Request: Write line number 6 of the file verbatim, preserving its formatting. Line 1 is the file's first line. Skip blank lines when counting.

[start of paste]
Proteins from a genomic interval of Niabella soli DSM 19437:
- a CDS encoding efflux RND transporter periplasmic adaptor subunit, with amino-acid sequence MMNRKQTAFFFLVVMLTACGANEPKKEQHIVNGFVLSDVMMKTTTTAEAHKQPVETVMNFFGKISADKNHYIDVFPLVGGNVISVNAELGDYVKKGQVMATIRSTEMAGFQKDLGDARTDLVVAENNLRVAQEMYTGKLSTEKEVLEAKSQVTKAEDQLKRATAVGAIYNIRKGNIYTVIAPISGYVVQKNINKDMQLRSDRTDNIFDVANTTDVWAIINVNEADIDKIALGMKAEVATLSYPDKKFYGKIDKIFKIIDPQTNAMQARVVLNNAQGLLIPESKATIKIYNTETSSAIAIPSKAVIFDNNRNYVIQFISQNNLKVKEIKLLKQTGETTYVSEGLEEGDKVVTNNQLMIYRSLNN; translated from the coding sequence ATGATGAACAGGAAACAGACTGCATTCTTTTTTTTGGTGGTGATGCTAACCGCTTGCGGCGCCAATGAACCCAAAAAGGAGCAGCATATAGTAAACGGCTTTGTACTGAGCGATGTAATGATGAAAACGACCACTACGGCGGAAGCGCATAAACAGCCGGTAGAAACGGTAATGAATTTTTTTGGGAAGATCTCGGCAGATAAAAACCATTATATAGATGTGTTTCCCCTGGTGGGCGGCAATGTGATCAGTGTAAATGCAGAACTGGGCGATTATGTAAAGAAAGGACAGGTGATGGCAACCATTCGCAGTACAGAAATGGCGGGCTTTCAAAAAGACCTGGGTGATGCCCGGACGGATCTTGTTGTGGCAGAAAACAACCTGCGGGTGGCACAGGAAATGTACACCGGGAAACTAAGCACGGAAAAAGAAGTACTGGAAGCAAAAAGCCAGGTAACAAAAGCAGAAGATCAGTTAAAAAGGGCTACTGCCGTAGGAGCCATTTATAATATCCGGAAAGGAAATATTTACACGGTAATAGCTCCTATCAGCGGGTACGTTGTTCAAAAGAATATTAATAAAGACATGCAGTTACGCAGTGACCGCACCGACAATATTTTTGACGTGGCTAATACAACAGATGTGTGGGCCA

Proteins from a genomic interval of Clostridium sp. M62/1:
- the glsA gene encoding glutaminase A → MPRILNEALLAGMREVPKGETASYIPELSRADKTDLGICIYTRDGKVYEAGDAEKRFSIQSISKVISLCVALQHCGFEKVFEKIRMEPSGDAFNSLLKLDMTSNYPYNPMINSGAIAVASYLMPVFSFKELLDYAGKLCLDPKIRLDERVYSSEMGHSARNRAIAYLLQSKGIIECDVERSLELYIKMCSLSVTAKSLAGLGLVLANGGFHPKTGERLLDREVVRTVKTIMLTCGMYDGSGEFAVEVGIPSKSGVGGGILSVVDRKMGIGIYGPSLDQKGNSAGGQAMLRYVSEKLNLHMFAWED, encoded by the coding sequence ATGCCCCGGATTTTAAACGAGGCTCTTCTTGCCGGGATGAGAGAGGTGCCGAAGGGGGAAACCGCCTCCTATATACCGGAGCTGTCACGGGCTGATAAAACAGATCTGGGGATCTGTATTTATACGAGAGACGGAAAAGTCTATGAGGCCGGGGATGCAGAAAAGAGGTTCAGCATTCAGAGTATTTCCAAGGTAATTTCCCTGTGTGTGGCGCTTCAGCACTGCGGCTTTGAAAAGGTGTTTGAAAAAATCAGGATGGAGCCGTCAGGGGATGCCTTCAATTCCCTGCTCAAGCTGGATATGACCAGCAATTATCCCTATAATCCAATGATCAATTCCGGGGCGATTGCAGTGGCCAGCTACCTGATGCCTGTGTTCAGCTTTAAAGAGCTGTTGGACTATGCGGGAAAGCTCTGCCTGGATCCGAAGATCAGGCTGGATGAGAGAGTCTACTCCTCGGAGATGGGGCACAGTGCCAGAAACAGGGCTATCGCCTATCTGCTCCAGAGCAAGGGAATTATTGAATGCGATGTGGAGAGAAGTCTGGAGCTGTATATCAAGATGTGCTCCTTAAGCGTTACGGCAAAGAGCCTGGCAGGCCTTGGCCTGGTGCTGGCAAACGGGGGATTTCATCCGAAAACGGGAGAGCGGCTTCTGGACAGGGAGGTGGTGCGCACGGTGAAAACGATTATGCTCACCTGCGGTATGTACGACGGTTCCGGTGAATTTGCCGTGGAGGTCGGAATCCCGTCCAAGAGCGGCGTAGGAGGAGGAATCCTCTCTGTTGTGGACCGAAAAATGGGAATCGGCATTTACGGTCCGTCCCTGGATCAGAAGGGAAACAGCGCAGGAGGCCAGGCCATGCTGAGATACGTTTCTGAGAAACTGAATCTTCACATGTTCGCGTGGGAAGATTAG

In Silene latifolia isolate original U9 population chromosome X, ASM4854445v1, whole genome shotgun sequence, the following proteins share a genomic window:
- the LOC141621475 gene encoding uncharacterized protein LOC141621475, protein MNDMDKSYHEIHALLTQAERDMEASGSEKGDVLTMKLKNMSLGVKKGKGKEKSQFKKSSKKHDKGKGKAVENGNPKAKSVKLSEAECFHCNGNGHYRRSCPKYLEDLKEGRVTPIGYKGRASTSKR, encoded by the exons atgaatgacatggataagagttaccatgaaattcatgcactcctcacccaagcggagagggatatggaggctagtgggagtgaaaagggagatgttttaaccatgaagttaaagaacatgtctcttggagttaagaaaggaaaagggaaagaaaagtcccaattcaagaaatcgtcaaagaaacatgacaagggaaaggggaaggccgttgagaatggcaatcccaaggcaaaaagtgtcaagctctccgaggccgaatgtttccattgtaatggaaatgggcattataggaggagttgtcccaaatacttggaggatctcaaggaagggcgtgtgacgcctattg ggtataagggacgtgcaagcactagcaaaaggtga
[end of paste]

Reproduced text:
- the LOC141621475 gene encoding uncharacterized protein LOC141621475, protein MNDMDKSYHEIHALLTQAERDMEASGSEKGDVLTMKLKNMSLGVKKGKGKEKSQFKKSSKKHDKGKGKAVENGNPKAKSVKLSEAECFHCNGNGHYRRSCPKYLEDLKEGRVTPIGYKGRASTSKR, encoded by the exons atgaatgacatggataagagttaccatgaaattcatgcactcctcacccaagcggagagggatatggaggctagtgggagtgaaaagggagatgttttaaccatgaagttaaagaacatgtctcttggagttaagaaaggaaaagggaaagaaaagtcccaattcaagaaatcgtcaaagaaacatgacaagggaaaggggaaggccgttgagaatggcaatcccaaggcaaaaagtgtcaagctctccgaggccgaatgtttccattgtaatggaaatgggcattataggaggagttgtcccaaatacttggaggatctcaaggaagggcgtgtgacgcctattg ggtataagggacgtgcaagcactagcaaaaggtga